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5 stars A total obscurity that truly blew me away. I don't know what's up with Polydor, but that label seemed to let just about anything on their label, because you can get some truly godawful stuff or some truly mindblowing stuff. After all, this is the same label that gave us James Last, which we all avoid like the plague, all the way to Ram, a totally obscure New York heavy prog band. They only released one album in 1972 called Where? (In Conclusion) (I saw some catalog state this album was released in 1969, but it sounds just too '70s, 1972 is about right to my ears anyways. I own the original LP and it gave no year of release). The band consisted of the (presumably) DeMartino brothers, John on wind instruments and Ralph on guitars and vocals, Dennis Carbone on vocals and piano, Michael Rodriguez on bass and vocals, and someone named Steeler on drums.

You might get fooled into thinking this is just another hard rock album, but they include some great use of wind instruments, like some of the members (probably John DeMartino) had probably heard some Van der Graaf Generator, as some of his sax playing reminds me a bit of David Jackson. "The Want in You" is a hard rocking number, reminding me a bit of May Blitz or Captain Beyond, with some Tull thrown in (especially the flute). What until you get a load of "Stoned Silence", one of the greatest pieces of psychedelia I have ever heard! This song really gets rocking like nobody's business, then they go into symphonic prog mode with piano and what sounds like maybe one note of Mellotron (not sure, as Mellotrons were just starting to become available in the States in '72). They get rocking again with some great guitar riffs and flute. "Odyssey" is a mellow, symphonic piece that lets you know this group was fully capable of doing symphonic prog. This is a piano-dominated piece with flute, played in a symphonic manner. I get reminded a tad of Jade Warrior. "Mother's Day Song" is a heavy piece, in the Hendrix or May Blitz vein so expect a lot of heavy guitar riffs. The vocals even sounds a bit like Hendrix or May Blitz's James Black. Then you get the side-length suite "Aza", other than "Stoned Silence", this is the album's big highlight, ranging from more mellow passages to truly hard rocking passages, and even spacy passages.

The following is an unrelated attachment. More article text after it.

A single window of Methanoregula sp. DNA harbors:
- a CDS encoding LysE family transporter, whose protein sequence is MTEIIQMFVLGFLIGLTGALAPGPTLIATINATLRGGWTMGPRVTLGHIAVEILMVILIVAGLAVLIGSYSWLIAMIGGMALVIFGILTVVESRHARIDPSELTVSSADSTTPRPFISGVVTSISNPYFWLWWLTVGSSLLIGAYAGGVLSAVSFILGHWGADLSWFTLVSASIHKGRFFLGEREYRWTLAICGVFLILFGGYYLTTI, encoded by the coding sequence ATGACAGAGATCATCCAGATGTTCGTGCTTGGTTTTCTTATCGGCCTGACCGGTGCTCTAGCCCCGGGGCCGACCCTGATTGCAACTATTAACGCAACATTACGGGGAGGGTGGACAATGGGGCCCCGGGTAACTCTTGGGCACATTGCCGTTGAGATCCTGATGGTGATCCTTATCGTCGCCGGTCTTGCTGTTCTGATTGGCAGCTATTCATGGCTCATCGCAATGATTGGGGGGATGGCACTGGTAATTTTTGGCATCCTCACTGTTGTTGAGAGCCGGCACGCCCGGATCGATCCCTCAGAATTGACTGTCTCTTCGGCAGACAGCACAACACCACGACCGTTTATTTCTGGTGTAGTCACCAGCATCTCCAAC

Whatever became of Ram is anyone's guess. What I do know is I'm happy they stuck around long enough to give this little-known gem and it wasn't exactly on a small label. This group could have easily fallen in the trap of "just another hard rock band", but that's not the case at all, not with all the progressive elements included, and even a couple cuts that veer towards symphonic prog. Symphonic purists might stay away from the album, but for those who enjoy hard rock or heavy prog, get this album, you won't regret it!

Report this review (#289547)
Posted Wednesday, July 7, 2010 | Review Permalink
Retired Admin
3 stars Fluffy goat with spiralling horns beckons you